On any given night, you will most likely find me in a deep sleep nestled in my bed. I’ve always been one to make sure to get enough sleep, even when I was a young child. However, on any given night you could also potentially find my father waking me up to work. “Bobby, we have another one. Don’t worry, the house isn’t that far away.” At first, I am hesitant to leave the warm confines of my bed. With a little forceful persuasion, I get up and dress in my nicest attire. You may be wondering where I am off to at this time at night. At this point, I go outside, start the car, make sure the stretcher is in the trunk, and off we go to pick up one who has passed away in their home. My name is Robert Lawler and my father, also Robert Lawler, owns one of the most respected funeral homes in Boston; Lawler & Crosby Funeral Home. Growing up, much of my life was revolved spending time down at the parlor, playing with my sisters upstairs while funeral services were being held downstairs. At this time, both my parents were working full time and my three sisters and I needed to spend much time down at the funeral home. I have many memories of the upstairs section of the home. Countless games of hide and seek were played, as well as curious adventures to the attic to look through old relics that dated back to the 40s when my grandfather started the business. The fear of some mysterious creature hiding up there usually kept us hesitant from climbing those steep wooden stairs. Some may find a funeral home an unorthodox place for a child to spend most of their time, but I love and cherish the memories spent there.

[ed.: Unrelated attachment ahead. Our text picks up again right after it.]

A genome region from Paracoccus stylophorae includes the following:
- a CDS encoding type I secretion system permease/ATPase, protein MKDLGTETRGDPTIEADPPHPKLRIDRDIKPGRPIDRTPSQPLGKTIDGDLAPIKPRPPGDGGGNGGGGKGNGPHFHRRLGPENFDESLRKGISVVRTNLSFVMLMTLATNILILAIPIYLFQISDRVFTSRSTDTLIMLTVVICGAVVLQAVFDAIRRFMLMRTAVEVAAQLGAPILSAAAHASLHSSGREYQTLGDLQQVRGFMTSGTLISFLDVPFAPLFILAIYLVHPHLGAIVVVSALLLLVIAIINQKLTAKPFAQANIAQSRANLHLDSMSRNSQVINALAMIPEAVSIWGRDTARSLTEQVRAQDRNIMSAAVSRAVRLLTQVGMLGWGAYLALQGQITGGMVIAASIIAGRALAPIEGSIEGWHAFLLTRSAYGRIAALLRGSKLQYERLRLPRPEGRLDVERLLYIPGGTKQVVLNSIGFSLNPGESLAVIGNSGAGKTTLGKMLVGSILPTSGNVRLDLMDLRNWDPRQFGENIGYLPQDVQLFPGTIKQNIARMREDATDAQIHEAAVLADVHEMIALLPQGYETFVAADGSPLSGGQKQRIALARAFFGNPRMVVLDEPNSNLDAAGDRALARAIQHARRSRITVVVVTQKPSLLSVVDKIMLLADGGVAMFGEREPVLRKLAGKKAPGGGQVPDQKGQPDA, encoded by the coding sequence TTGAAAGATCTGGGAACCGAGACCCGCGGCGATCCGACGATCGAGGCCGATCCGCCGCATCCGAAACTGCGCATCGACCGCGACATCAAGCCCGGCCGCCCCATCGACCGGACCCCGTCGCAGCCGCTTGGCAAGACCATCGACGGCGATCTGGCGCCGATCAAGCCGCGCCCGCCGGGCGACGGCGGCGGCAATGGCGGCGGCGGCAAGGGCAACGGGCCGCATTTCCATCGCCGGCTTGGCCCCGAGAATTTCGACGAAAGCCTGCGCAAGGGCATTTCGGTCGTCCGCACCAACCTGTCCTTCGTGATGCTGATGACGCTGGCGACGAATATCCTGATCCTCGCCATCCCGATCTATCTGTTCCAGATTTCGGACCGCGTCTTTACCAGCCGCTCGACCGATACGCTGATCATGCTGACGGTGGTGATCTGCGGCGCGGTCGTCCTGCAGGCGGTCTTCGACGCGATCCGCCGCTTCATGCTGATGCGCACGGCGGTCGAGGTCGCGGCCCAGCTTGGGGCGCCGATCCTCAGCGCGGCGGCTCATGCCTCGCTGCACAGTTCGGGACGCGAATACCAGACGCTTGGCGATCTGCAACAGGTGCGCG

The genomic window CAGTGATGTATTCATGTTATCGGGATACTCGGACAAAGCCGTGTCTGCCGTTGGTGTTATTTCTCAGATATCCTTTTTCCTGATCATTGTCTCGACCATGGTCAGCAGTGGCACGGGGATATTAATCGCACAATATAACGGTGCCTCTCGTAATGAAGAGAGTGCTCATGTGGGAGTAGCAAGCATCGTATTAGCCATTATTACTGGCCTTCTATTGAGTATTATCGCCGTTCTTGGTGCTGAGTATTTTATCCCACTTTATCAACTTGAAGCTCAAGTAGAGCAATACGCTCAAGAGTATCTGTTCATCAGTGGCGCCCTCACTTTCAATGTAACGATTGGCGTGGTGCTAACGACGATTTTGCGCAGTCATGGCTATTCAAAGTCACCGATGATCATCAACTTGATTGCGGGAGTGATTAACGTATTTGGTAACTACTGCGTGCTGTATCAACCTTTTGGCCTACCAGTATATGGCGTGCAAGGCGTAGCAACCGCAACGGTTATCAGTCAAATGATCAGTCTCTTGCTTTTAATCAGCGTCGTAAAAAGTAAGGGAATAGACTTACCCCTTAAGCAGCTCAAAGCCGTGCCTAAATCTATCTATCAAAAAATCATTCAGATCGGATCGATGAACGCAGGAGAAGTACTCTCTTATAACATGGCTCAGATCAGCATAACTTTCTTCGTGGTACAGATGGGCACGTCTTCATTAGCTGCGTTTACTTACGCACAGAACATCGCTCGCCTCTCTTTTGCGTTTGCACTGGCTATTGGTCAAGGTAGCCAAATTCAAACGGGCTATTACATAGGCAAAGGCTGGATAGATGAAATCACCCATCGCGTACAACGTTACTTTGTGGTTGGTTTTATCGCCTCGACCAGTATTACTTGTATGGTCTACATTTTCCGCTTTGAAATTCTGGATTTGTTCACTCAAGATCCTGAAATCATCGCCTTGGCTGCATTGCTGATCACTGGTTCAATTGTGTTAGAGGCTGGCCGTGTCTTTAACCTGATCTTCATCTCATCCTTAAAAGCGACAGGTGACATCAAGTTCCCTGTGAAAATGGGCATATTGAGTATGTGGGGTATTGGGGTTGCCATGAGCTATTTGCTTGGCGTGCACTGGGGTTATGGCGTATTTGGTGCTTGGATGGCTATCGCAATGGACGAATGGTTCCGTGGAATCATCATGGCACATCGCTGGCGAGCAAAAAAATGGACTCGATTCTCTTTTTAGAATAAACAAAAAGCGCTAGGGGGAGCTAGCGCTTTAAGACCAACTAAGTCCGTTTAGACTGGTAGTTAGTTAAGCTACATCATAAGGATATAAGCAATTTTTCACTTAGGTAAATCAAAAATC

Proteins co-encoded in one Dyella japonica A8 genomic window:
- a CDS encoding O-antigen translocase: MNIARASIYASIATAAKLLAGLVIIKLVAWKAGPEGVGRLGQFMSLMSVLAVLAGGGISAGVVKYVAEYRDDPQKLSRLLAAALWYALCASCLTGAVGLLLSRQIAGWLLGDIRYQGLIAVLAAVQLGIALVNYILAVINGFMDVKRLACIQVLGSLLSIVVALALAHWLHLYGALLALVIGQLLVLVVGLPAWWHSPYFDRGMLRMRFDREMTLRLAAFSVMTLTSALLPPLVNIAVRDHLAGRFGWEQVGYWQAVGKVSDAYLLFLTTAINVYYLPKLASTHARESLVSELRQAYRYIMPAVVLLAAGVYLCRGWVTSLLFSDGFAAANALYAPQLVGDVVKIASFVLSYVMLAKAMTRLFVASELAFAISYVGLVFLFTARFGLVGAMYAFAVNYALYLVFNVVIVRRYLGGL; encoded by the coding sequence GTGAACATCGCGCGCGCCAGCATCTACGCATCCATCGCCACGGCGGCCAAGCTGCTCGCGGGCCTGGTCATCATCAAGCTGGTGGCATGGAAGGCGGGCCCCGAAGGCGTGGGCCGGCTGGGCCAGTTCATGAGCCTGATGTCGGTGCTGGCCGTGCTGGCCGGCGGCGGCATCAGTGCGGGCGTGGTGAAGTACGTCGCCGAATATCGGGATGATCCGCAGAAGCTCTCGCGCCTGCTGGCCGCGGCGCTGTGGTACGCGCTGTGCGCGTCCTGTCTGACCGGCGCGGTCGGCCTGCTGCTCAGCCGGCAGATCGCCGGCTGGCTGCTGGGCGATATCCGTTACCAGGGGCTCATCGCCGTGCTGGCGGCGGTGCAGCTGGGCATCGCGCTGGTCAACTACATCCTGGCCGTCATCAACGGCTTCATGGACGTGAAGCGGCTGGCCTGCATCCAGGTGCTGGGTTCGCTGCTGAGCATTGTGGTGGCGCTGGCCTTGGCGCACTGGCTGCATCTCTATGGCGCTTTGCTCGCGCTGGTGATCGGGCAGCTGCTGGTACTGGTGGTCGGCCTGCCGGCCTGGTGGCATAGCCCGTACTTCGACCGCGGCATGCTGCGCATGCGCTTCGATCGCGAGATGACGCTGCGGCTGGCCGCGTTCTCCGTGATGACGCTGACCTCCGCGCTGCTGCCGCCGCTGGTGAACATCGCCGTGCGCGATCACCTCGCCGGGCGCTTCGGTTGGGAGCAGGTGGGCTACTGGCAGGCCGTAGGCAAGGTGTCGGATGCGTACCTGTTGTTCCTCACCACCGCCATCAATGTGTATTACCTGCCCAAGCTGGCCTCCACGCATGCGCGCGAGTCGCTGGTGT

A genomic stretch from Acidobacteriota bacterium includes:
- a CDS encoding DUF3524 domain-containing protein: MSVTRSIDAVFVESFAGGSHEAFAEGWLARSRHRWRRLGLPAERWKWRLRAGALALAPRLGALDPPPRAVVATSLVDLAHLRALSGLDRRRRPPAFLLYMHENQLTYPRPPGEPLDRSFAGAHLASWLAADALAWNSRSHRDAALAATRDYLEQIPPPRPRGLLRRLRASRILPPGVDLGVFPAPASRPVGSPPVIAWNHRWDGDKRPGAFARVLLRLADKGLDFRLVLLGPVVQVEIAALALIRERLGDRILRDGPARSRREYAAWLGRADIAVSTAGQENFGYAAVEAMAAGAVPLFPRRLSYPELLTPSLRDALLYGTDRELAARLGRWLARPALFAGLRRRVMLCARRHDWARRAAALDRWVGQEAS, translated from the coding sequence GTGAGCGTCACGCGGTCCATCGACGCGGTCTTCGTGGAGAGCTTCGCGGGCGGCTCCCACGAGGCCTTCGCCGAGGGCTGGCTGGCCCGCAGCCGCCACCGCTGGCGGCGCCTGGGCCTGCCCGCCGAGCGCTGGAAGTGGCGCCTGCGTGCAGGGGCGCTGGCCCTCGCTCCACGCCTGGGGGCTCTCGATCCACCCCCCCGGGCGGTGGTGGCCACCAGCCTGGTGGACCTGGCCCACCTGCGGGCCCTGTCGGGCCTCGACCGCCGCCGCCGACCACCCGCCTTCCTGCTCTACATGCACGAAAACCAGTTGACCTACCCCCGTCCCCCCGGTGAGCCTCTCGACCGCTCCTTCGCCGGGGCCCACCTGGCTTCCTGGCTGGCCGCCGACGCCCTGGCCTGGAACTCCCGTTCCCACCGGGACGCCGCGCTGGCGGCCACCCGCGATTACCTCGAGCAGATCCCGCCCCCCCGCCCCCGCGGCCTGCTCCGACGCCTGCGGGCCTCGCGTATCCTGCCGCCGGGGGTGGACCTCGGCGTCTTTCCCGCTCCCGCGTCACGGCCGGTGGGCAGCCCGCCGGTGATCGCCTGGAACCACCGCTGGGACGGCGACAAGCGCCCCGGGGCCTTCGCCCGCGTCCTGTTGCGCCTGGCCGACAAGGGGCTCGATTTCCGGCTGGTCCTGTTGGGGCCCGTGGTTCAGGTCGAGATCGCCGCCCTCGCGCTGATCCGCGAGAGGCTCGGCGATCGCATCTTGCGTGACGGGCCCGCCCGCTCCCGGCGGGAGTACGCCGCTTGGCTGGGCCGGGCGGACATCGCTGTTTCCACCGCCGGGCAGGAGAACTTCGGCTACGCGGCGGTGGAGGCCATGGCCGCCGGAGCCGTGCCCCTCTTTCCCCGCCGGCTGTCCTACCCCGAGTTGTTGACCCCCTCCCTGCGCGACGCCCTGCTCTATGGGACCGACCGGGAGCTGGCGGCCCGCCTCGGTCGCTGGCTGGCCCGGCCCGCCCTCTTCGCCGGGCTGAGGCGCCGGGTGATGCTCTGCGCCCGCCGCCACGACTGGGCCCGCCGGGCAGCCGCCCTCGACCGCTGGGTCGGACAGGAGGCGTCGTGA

Besides spending time at the funeral home, I got introduced to music at a very young age. My mother was a religious jazz listener, and my father had a passion for the Rolling Stones. At the age of 9, I came across an old beaten up saxophone my neighbors gave to me before moving across the country. Growing up in my neighborhood, my parents were very cautious about letting me outside alone, due to the fear of something potentially happening. Because of this, I spent much time in my room practicing my saxophone. It became an obsession. For hours on end you would find me standing in the middle of my room playing song after song, drill after drill to the point where my family would have to ask me to stop in return for peace and quiet. By the time I was in fourth grade, I was missing some of my classes in order to practice with the school band. I had found what I thought was my passion, and had potential to be extraordinary. Unfortunately at this time, I was pretty overweight and had a hard time socializing. I would observe my classmates and friends and see that they did not enjoy music as much as I did. In my adolescent mind, I had the distorted reasoning that playing an instrument wasn’t “cool,” and that I was not going to make friends if I kept at what I was doing. At this point, I made the decision to back away from music and focus on sports and losing my weight. Although I was able to succeed in sports and quickly started to make friends, I still had the desire to play the saxophone. To this day I still play the sax here and there, but I still regret the decision I made so many years ago. As I grew older, I was being involved with my father’s work more and more. At around age